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Streamed live on Nov 15, 2014
Psychobiologist Roger Sperry proposed that, “mind and consciousness are dynamic emergent properties of the living brain in action.” This seemingly simple observation raises a host of questions. How do novel entities arise from self-organizing complex systems? If a system itself shows adaptive, self-organizing properties not attributable to its aggregate micro-potentialities—such that at each new level of complexity, new properties arise—can science ever be confidently predictive? What are the implications of the complexity of science for our understanding of the brain/mind, other biological systems, and the social and behavioral sphere—from global economics to political philosophy?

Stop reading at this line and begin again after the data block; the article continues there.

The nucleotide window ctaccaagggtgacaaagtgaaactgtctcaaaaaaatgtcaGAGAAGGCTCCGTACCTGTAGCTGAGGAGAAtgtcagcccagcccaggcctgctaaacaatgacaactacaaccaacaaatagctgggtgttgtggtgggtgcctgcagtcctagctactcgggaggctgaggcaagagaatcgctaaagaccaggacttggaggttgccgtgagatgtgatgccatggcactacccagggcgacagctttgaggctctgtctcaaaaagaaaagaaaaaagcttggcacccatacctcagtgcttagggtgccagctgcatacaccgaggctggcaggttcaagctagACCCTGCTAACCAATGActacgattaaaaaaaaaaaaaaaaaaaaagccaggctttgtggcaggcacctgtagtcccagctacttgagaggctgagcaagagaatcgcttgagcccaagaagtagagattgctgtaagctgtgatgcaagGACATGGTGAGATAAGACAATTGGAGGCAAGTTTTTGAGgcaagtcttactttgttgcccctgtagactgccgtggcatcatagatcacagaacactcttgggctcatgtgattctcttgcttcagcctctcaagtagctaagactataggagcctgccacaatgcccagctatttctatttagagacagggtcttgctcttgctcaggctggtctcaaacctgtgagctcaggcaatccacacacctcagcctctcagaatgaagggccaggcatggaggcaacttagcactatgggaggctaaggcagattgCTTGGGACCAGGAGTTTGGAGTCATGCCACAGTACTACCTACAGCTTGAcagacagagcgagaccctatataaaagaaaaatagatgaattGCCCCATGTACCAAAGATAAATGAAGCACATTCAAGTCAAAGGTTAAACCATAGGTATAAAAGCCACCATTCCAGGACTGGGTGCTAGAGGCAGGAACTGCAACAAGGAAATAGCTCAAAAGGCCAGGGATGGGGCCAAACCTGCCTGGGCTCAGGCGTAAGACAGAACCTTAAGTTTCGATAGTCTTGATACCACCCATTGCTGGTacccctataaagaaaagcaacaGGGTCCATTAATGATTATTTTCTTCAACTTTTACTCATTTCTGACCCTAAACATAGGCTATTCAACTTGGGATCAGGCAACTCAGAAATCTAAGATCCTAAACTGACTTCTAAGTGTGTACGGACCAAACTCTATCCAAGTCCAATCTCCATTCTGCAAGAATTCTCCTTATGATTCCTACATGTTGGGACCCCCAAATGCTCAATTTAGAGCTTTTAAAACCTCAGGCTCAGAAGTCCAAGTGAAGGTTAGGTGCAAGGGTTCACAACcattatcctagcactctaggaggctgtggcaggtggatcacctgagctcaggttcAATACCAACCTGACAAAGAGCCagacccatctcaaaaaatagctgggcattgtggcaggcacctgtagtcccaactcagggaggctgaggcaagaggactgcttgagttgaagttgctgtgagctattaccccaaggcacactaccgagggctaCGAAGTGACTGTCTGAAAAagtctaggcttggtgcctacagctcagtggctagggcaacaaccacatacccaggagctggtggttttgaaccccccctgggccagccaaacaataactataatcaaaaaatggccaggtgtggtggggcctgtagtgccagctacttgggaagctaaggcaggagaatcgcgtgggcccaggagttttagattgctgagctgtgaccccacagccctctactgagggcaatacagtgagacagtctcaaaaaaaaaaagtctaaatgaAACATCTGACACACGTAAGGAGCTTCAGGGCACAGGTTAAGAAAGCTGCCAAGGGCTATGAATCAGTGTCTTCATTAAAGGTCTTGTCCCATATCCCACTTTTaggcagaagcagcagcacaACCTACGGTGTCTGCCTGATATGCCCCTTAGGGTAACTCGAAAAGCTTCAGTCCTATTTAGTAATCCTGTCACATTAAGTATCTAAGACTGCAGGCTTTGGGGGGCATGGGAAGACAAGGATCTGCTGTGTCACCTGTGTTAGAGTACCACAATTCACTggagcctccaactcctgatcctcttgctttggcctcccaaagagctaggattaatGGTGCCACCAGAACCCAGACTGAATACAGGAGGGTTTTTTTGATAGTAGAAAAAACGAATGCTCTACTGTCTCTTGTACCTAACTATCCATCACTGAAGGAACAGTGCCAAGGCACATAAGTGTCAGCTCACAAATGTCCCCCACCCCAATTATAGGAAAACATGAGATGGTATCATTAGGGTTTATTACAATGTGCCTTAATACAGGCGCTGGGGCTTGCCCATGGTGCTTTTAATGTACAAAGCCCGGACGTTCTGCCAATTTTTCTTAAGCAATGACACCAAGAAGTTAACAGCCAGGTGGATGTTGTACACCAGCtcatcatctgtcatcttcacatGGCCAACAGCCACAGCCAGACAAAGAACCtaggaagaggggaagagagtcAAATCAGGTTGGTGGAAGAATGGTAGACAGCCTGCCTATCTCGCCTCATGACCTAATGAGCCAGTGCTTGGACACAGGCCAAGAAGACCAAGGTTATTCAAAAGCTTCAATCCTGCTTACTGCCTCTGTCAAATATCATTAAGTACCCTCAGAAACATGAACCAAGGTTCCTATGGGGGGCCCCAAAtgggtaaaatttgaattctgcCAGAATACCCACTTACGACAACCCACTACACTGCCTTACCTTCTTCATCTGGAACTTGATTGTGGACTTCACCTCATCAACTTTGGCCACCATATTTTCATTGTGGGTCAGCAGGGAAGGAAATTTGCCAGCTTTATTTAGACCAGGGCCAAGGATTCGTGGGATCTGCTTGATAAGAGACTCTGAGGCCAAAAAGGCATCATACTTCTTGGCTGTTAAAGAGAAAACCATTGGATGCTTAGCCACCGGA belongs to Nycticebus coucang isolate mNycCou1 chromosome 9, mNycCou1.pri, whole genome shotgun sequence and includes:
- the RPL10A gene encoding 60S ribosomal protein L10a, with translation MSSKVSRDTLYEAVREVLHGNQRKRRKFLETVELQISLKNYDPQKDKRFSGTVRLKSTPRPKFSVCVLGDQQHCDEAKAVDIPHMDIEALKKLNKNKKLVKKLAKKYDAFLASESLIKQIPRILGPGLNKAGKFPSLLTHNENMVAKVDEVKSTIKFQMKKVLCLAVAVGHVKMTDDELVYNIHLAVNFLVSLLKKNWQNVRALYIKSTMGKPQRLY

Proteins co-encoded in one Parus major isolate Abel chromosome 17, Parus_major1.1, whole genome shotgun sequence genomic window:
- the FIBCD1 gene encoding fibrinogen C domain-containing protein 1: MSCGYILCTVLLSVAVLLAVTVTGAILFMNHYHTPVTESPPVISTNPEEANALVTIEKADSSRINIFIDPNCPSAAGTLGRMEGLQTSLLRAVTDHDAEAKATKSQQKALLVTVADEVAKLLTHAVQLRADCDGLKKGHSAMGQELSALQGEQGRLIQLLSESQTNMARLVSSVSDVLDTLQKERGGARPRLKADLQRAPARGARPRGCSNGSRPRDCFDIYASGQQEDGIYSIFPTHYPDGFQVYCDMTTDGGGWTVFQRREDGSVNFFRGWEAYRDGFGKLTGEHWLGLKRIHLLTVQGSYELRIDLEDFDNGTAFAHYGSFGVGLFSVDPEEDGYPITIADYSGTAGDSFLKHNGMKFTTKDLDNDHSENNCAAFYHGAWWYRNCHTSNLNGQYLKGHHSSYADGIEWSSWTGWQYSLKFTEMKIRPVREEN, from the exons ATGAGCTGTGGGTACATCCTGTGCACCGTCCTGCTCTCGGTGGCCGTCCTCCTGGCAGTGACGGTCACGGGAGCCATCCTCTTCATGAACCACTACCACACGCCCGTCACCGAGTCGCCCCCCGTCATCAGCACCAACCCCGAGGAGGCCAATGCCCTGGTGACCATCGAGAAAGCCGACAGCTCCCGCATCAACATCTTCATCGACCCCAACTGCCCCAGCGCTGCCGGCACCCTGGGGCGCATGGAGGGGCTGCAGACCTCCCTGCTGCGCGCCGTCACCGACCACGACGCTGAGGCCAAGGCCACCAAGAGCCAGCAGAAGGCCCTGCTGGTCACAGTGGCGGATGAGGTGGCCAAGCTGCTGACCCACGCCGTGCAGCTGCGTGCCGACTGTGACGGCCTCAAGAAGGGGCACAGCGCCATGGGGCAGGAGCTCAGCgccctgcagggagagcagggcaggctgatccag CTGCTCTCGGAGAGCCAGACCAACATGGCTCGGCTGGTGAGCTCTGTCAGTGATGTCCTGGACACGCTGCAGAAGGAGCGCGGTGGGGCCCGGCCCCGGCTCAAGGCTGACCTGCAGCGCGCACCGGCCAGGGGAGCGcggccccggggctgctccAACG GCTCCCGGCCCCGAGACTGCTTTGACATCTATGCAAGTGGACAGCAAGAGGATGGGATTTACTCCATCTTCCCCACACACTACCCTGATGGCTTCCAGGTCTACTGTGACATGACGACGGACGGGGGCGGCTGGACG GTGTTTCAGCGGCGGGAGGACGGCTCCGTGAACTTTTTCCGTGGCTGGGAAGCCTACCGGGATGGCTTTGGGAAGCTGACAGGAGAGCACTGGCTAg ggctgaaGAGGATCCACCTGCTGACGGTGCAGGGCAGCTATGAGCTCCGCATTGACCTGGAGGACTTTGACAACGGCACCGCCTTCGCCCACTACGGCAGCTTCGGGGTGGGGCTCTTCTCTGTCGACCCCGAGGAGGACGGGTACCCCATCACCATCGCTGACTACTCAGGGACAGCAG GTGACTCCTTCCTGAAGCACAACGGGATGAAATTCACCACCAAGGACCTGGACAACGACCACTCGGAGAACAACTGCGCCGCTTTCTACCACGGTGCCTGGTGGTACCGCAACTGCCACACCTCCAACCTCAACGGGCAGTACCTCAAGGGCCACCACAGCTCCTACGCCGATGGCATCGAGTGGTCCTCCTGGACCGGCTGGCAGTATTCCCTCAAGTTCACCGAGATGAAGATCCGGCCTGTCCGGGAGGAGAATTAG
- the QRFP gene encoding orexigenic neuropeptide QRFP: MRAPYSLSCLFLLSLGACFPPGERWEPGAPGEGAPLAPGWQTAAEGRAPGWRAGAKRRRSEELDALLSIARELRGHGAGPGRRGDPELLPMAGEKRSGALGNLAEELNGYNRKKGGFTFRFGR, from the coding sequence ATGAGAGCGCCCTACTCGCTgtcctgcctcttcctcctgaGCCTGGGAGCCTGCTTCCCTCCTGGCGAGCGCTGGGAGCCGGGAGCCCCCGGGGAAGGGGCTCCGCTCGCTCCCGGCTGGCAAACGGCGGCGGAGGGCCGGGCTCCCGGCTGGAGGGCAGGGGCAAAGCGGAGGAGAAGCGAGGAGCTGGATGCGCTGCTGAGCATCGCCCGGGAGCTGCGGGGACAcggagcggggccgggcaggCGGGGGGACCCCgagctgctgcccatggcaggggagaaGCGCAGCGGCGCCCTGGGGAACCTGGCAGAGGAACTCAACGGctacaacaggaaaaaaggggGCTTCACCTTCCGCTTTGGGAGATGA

Mark Alford Professor of Physics, Washington University in Saint Louis
Zosia Krusberg Visiting Assistant Professor of Physics and Astronomy, Vassar College
Timothy O’Connor Professor of Philosophy, Indiana University
Raul Rabadan Associate Professor in the Departments of Systems Biology and Biomedical Informatics, Columbia University College of Physicians and Surgeons
Caleb Scharf Director of Astrobiology, Columbia University